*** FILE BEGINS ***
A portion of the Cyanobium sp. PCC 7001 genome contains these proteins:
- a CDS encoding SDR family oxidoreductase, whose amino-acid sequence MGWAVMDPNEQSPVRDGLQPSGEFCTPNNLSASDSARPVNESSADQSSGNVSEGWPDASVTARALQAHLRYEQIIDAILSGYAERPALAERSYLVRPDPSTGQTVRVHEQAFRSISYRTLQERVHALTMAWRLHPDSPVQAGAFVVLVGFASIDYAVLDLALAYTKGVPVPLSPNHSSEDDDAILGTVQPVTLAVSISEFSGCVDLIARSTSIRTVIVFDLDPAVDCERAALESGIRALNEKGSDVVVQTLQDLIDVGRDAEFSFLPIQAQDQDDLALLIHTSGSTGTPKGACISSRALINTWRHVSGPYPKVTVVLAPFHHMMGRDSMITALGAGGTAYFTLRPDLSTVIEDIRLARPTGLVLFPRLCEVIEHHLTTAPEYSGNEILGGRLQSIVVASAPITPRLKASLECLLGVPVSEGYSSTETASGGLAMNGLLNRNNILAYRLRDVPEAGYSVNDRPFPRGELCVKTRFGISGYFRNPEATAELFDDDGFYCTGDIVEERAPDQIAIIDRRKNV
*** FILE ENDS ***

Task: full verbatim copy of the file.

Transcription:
A portion of the Cyanobium sp. PCC 7001 genome contains these proteins:
- a CDS encoding SDR family oxidoreductase, whose amino-acid sequence MGWAVMDPNEQSPVRDGLQPSGEFCTPNNLSASDSARPVNESSADQSSGNVSEGWPDASVTARALQAHLRYEQIIDAILSGYAERPALAERSYLVRPDPSTGQTVRVHEQAFRSISYRTLQERVHALTMAWRLHPDSPVQAGAFVVLVGFASIDYAVLDLALAYTKGVPVPLSPNHSSEDDDAILGTVQPVTLAVSISEFSGCVDLIARSTSIRTVIVFDLDPAVDCERAALESGIRALNEKGSDVVVQTLQDLIDVGRDAEFSFLPIQAQDQDDLALLIHTSGSTGTPKGACISSRALINTWRHVSGPYPKVTVVLAPFHHMMGRDSMITALGAGGTAYFTLRPDLSTVIEDIRLARPTGLVLFPRLCEVIEHHLTTAPEYSGNEILGGRLQSIVVASAPITPRLKASLECLLGVPVSEGYSSTETASGGLAMNGLLNRNNILAYRLRDVPEAGYSVNDRPFPRGELCVKTRFGISGYFRNPEATAELFDDDGFYCTGDIVEERAPDQIAIIDRRKNV